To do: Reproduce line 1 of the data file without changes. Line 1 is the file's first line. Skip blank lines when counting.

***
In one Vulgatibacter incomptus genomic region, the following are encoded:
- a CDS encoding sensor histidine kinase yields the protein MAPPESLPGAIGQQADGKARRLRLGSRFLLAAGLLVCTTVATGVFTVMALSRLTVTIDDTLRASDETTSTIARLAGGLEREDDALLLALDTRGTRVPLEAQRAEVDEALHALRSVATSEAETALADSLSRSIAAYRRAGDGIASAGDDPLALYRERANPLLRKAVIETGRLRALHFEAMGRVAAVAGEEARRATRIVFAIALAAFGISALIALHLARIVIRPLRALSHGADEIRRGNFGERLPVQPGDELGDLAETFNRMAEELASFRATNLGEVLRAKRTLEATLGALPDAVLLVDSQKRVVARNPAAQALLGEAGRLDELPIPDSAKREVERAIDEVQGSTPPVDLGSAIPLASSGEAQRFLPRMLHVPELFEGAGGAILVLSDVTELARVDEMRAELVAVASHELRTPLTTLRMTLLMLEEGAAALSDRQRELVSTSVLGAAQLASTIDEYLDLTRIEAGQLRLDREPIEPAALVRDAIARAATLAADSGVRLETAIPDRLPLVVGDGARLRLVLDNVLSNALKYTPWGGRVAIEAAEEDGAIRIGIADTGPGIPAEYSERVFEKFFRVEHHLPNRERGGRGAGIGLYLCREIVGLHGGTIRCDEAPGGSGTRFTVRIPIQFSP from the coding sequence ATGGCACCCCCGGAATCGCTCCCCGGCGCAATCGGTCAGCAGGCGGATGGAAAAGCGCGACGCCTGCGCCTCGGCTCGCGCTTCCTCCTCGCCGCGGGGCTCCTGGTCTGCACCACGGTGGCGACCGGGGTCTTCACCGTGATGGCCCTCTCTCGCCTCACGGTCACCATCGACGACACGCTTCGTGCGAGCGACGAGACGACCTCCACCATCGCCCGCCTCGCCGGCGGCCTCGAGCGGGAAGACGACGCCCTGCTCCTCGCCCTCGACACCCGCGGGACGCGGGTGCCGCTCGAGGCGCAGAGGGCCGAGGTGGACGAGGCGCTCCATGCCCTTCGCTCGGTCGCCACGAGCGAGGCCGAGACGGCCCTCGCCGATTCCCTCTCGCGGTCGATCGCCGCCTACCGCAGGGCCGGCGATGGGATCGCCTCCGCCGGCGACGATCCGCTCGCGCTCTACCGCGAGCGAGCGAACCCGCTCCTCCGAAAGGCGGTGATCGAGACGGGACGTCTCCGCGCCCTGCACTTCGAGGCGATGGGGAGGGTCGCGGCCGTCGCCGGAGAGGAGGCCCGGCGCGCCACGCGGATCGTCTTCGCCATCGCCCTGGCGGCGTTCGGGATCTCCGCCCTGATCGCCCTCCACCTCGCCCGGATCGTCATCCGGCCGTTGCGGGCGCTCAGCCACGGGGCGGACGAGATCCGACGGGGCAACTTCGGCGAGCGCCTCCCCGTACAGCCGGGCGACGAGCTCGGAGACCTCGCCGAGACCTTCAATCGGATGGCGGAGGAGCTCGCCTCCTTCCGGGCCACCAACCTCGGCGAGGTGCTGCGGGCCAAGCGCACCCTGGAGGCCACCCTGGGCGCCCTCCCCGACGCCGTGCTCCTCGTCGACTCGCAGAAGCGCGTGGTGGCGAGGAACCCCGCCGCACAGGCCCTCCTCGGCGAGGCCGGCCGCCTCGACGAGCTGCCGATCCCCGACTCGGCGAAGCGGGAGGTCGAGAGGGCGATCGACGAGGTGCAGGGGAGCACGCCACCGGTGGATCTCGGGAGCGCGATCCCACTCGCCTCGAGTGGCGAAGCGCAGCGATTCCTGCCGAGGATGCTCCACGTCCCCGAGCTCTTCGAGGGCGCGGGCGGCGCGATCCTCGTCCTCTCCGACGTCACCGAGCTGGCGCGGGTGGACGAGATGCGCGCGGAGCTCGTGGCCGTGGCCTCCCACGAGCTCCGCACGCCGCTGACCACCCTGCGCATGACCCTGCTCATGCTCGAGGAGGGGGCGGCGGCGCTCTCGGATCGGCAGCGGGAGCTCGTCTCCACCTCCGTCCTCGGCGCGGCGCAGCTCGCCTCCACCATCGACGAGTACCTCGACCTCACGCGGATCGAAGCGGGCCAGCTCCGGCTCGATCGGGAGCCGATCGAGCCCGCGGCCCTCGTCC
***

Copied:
In one Vulgatibacter incomptus genomic region, the following are encoded: